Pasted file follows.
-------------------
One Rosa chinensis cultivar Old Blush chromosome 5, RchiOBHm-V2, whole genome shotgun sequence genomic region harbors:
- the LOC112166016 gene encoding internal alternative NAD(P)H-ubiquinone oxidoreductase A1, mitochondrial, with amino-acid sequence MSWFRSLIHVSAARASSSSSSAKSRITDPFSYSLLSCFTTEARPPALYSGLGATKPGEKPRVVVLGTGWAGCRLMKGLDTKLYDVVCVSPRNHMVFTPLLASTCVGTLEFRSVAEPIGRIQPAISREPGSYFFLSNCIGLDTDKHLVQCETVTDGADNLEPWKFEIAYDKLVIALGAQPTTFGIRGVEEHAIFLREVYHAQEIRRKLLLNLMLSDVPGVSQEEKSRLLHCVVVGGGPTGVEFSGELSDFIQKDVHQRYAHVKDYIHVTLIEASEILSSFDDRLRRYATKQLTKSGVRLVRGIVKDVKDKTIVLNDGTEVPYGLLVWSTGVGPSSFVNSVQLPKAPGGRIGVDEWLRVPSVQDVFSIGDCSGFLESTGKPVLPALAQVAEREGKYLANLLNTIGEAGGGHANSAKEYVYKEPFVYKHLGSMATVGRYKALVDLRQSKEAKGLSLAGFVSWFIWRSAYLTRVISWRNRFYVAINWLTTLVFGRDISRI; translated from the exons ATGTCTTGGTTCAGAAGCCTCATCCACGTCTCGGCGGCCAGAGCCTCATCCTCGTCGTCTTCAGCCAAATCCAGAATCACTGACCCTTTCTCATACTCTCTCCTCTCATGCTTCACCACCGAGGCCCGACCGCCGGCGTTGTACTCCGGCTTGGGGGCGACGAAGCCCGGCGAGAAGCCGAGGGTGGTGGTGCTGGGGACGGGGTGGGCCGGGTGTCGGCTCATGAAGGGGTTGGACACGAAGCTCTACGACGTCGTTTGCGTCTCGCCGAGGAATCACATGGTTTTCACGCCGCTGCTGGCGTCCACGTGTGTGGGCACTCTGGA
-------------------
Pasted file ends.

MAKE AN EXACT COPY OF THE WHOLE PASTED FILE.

One Rosa chinensis cultivar Old Blush chromosome 5, RchiOBHm-V2, whole genome shotgun sequence genomic region harbors:
- the LOC112166016 gene encoding internal alternative NAD(P)H-ubiquinone oxidoreductase A1, mitochondrial, with amino-acid sequence MSWFRSLIHVSAARASSSSSSAKSRITDPFSYSLLSCFTTEARPPALYSGLGATKPGEKPRVVVLGTGWAGCRLMKGLDTKLYDVVCVSPRNHMVFTPLLASTCVGTLEFRSVAEPIGRIQPAISREPGSYFFLSNCIGLDTDKHLVQCETVTDGADNLEPWKFEIAYDKLVIALGAQPTTFGIRGVEEHAIFLREVYHAQEIRRKLLLNLMLSDVPGVSQEEKSRLLHCVVVGGGPTGVEFSGELSDFIQKDVHQRYAHVKDYIHVTLIEASEILSSFDDRLRRYATKQLTKSGVRLVRGIVKDVKDKTIVLNDGTEVPYGLLVWSTGVGPSSFVNSVQLPKAPGGRIGVDEWLRVPSVQDVFSIGDCSGFLESTGKPVLPALAQVAEREGKYLANLLNTIGEAGGGHANSAKEYVYKEPFVYKHLGSMATVGRYKALVDLRQSKEAKGLSLAGFVSWFIWRSAYLTRVISWRNRFYVAINWLTTLVFGRDISRI; translated from the exons ATGTCTTGGTTCAGAAGCCTCATCCACGTCTCGGCGGCCAGAGCCTCATCCTCGTCGTCTTCAGCCAAATCCAGAATCACTGACCCTTTCTCATACTCTCTCCTCTCATGCTTCACCACCGAGGCCCGACCGCCGGCGTTGTACTCCGGCTTGGGGGCGACGAAGCCCGGCGAGAAGCCGAGGGTGGTGGTGCTGGGGACGGGGTGGGCCGGGTGTCGGCTCATGAAGGGGTTGGACACGAAGCTCTACGACGTCGTTTGCGTCTCGCCGAGGAATCACATGGTTTTCACGCCGCTGCTGGCGTCCACGTGTGTGGGCACTCTGGA